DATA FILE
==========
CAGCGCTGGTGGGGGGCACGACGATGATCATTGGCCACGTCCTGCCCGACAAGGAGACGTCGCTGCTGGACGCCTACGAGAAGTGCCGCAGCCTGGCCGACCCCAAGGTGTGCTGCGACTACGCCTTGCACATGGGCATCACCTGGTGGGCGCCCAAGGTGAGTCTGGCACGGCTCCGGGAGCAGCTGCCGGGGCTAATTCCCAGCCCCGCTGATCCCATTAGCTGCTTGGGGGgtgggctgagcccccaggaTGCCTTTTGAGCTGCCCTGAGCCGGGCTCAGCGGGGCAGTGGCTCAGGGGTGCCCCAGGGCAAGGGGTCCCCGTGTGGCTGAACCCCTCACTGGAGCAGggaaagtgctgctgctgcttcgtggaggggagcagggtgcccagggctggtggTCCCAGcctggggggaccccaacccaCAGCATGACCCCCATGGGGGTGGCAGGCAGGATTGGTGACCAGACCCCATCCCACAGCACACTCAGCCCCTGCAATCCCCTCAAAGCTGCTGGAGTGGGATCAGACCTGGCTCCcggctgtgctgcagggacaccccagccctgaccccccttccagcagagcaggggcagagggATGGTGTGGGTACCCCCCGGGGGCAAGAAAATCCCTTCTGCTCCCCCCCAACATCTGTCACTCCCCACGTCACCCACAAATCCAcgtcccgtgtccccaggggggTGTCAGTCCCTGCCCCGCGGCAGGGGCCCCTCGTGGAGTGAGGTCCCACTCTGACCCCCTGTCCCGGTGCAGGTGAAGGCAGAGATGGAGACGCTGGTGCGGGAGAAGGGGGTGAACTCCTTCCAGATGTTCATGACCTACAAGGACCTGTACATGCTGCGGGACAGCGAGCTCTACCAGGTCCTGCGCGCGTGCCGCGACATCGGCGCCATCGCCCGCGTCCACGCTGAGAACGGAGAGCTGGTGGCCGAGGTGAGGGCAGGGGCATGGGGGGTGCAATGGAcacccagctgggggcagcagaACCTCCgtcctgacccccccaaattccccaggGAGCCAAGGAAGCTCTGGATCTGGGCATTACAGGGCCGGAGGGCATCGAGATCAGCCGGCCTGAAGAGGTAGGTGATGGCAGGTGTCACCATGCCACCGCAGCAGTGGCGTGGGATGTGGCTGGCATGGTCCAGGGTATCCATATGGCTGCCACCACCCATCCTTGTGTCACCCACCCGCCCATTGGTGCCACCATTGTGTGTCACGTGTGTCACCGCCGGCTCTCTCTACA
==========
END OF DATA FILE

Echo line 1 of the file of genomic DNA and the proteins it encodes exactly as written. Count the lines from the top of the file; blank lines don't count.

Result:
CAGCGCTGGTGGGGGGCACGACGATGATCATTGGCCACGTCCTGCCCGACAAGGAGACGTCGCTGCTGGACGCCTACGAGAAGTGCCGCAGCCTGGCCGACCCCAAGGTGTGCTGCGACTACGCCTTGCACATGGGCATCACCTGGTGGGCGCCCAAGGTGAGTCTGGCACGGCTCCGGGAGCAGCTGCCGGGGCTAATTCCCAGCCCCGCTGATCCCATTAGCTGCTTGGGGGgtgggctgagcccccaggaTGCCTTTTGAGCTGCCCTGAGCCGGGCTCAGCGGGGCAGTGGCTCAGGGGTGCCCCAGGGCAAGGGGTCCCCGTGTGGCTGAACCCCTCACTGGAGCAGggaaagtgctgctgctgcttcgtggaggggagcagggtgcccagggctggtggTCCCAGcctggggggaccccaacccaCAGCATGACCCCCATGGGGGTGGCAGGCAGGATTGGTGACCAGACCCCATCCCACAGCACACTCAGCCCCTGCAATCCCCTCAAAGCTGCTGGAGTGGGATCAGACCTGGCTCCcggctgtgctgcagggacaccccagccctgaccccccttccagcagagcaggggcagagggATGGTGTGGGTACCCCCCGGGGGCAAGAAAATCCCTTCTGCTCCCCCCCAACATCTGTCACTCCCCACGTCACCCACAAATCCAcgtcccgtgtccccaggggggTGTCAGTCCCTGCCCCGCGGCAGGGGCCCCTCGTGGAGTGAGGTCCCACTCTGACCCCCTGTCCCGGTGCAGGTGAAGGCAGAGATGGAGACGCTGGTGCGGGAGAAGGGGGTGAACTCCTTCCAGATGTTCATGACCTACAAGGACCTGTACATGCTGCGGGACAGCGAGCTCTACCAGGTCCTGCGCGCGTGCCGCGACATCGGCGCCATCGCCCGCGTCCACGCTGAGAACGGAGAGCTGGTGGCCGAGGTGAGGGCAGGGGCATGGGGGGTGCAATGGAcacccagctgggggcagcagaACCTCCgtcctgacccccccaaattccccaggGAGCCAAGGAAGCTCTGGATCTGGGCATTACAGGGCCGGAGGGCATCGAGATCAGCCGGCCTGAAGAGGTAGGTGATGGCAGGTGTCACCATGCCACCGCAGCAGTGGCGTGGGATGTGGCTGGCATGGTCCAGGGTATCCATATGGCTGCCACCACCCATCCTTGTGTCACCCACCCGCCCATTGGTGCCACCATTGTGTGTCACGTGTGTCACCGCCGGCTCTCTCTACA